The Union School of Searsport, Maine
Photograph of an original plan of the schoolhouse from 1866, hosted publicly in the Penobscot Marine Museum's collection
Backstory and Context
George M. Harding was born in Chatham, Massachusetts in 1927 and would go on to become an incredibly influential architect in the Portland area. At the age of 17, Harding studied at the Lowell institute and graduated to find immediate work in the area. Founding his own architectural firm only a few years after graduation, he began to expand his client list further north into the other states of New England. Finally, in 1858, he moved to Portland, Maine and began to work designs that would shape the region for decades to come. One of his most notable designs in the Portland area is the Woodman Commercial Block on the Portland waterfront, designed in the Second Empire Style to help revitalize the damaged waterfront district after the 1866 Portland Fire.
In the same year of the fire, Harding’s attention had been drawn to Searsport, Maine, a burgeoning seaport community while working as the State Architect. In Searsport, he was called upon to design a public school which would be used as both an elementary and a high school. This school would become known as the Union School, and it would be in consistent use for almost one hundred years, ending its service to the Town of Searsport in 1953.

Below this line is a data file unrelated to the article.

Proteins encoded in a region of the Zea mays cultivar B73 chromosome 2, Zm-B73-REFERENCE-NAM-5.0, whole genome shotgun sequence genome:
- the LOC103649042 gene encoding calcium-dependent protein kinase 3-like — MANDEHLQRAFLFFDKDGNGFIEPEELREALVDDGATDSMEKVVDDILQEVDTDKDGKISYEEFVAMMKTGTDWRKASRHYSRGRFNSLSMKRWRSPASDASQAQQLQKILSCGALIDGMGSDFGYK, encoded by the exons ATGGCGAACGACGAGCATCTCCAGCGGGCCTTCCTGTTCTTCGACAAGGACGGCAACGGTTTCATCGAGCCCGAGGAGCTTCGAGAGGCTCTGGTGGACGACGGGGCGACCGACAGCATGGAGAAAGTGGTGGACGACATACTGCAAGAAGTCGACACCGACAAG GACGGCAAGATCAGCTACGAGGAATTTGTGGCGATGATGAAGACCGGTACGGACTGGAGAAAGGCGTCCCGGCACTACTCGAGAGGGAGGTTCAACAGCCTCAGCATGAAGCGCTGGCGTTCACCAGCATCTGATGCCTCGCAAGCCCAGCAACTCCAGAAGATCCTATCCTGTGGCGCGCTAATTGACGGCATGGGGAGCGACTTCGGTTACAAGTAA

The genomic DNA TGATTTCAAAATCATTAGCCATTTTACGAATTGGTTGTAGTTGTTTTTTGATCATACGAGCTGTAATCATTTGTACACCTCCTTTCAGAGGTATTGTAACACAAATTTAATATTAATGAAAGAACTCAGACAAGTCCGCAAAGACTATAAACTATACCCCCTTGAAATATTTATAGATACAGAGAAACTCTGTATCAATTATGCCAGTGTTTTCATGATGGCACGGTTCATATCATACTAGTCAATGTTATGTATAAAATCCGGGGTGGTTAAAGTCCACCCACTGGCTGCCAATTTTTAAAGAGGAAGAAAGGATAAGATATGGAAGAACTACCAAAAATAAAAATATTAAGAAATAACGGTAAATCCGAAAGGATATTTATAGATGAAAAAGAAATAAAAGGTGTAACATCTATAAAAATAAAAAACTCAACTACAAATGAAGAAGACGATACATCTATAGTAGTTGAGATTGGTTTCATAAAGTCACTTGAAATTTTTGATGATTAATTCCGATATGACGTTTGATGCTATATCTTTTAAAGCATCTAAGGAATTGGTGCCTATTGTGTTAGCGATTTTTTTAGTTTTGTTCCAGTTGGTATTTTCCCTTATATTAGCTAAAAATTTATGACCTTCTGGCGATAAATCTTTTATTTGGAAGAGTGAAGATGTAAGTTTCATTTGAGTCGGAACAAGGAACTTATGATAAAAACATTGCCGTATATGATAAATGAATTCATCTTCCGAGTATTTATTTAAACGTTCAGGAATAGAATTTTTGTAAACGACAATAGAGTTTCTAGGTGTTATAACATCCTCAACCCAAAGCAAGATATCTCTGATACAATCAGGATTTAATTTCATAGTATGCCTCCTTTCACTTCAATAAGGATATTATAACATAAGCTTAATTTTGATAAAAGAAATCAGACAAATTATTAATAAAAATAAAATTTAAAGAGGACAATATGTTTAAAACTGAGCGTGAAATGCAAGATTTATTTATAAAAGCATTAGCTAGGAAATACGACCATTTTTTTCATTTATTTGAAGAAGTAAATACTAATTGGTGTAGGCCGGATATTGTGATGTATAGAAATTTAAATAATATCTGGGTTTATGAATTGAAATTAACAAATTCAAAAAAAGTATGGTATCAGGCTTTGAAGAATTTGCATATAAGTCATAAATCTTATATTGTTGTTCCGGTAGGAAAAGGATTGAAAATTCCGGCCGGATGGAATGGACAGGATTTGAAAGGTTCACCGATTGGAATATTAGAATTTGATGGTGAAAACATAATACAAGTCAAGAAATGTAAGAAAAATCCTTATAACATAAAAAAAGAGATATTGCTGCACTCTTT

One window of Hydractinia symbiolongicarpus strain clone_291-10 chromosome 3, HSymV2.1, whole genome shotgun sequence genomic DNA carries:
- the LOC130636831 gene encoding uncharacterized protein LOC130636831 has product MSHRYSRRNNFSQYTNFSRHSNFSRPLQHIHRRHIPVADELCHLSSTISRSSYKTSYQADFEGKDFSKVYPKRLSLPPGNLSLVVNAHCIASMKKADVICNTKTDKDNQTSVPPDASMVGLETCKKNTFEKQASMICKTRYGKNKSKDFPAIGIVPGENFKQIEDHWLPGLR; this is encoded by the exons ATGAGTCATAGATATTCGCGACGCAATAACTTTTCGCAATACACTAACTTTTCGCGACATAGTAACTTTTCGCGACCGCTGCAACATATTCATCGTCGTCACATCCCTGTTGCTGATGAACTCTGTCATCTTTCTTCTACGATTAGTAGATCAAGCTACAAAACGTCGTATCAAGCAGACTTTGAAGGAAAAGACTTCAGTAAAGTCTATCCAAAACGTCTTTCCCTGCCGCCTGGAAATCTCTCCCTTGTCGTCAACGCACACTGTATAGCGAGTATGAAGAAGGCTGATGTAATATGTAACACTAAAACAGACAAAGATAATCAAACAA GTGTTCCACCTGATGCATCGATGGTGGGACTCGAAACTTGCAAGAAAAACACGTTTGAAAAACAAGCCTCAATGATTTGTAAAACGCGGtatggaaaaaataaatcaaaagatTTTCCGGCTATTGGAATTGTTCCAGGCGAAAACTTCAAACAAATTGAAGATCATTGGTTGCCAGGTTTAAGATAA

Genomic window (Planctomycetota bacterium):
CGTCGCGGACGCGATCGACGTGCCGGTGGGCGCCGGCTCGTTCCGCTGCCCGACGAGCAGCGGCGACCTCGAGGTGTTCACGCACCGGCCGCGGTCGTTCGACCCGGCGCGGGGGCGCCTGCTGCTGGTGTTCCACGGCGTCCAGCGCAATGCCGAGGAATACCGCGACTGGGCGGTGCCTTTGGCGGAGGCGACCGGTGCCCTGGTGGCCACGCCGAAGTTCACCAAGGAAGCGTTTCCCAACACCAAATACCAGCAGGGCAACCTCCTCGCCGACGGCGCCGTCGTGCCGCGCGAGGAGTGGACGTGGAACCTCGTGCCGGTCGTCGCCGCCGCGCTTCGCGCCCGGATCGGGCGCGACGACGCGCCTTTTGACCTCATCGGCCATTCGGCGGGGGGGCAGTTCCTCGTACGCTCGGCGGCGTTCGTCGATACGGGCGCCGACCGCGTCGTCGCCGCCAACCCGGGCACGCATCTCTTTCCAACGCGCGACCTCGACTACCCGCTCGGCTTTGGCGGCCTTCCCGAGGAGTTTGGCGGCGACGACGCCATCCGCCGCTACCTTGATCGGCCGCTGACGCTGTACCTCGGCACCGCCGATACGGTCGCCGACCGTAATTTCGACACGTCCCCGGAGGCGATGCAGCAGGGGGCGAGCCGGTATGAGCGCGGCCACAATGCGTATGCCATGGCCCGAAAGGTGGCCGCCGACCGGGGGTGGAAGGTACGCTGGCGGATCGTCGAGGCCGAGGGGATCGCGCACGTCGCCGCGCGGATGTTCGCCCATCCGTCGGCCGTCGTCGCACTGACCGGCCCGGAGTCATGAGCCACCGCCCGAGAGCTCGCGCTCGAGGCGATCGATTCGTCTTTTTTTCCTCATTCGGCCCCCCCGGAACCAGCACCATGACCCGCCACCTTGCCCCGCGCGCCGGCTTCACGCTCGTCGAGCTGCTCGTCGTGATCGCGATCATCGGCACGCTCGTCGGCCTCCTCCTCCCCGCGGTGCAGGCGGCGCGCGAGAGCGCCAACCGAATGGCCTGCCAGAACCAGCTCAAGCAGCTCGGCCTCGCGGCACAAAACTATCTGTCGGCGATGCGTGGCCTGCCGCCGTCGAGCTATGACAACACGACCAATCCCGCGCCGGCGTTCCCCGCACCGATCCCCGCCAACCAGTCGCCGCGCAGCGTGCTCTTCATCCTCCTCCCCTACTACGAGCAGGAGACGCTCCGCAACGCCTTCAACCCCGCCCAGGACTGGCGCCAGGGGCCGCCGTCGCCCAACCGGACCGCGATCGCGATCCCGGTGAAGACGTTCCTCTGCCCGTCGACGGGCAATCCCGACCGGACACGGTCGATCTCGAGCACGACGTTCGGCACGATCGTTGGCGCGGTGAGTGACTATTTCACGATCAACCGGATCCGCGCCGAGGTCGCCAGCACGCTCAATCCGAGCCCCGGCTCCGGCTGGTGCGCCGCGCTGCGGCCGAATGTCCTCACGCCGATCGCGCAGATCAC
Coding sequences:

The Union school is immediately recognizable for its fusion of traditional and rising styles. While the building is ultimately classified as Italianate in styling, it draws its pedimented facades, symmetry, and pilasters from Greek Revival buildings from earlier decades. Additionally, the mansard roof is not characteristic to the Italianate or Greek Revival styles, but was a flourish that Harding incorporated into the design himself. The design of the Union School would go on to influence his other designs including a large school in Lewiston built later in 1866. His final school commission in 1871 for the Town of Saco was based off of the Union school, featuring modifications to the pavilion, arched windows, and entryway.
Unfortunately, most of George M. Harding’s schools have either been repurposed or demolished at the time of this profile’s creation. Despite the loss of some exterior features, the Union School still maintains more of its original design than any of the other remaining Harding schools. The changes made to the Union School since its construction are minor, and it still appears largely as it did when it was constructed.
Union School. GeoHack. Accessed July 30, 2017. https://tools.wmflabs.org/geohack/geohack.php?pagename=Union_School_(Searsport%2C_Maine)¶ms=44_27_38_N_68_45_43_W_type:landmark_region:US-ME. Website used to help calculate coordinates of the Union School
NPS NRHP Nomination for The Union School. National Park Service. February 03, 1993. Accessed July 30, 2017. https://npgallery.nps.gov/pdfhost/docs/NRHP/Text/93000203.pdf. NRHP Nomination paperwork for the Union School of Searsport Maine
Searsport Union School House Plan. Penobscot Marine Museum. Accessed July 30, 2017. https://www.penobscotmarinemuseum.org/pbho-1/collection/searsport-union-school-house-plan. A photograph of the design of the interior of the schoolhouse from 1866
Italianate Architecture. Wikipedia.org. Accessed July 30, 2017. https://en.wikipedia.org/wiki/Italianate_architecture. Meta-source for general information on Italianate architectural styling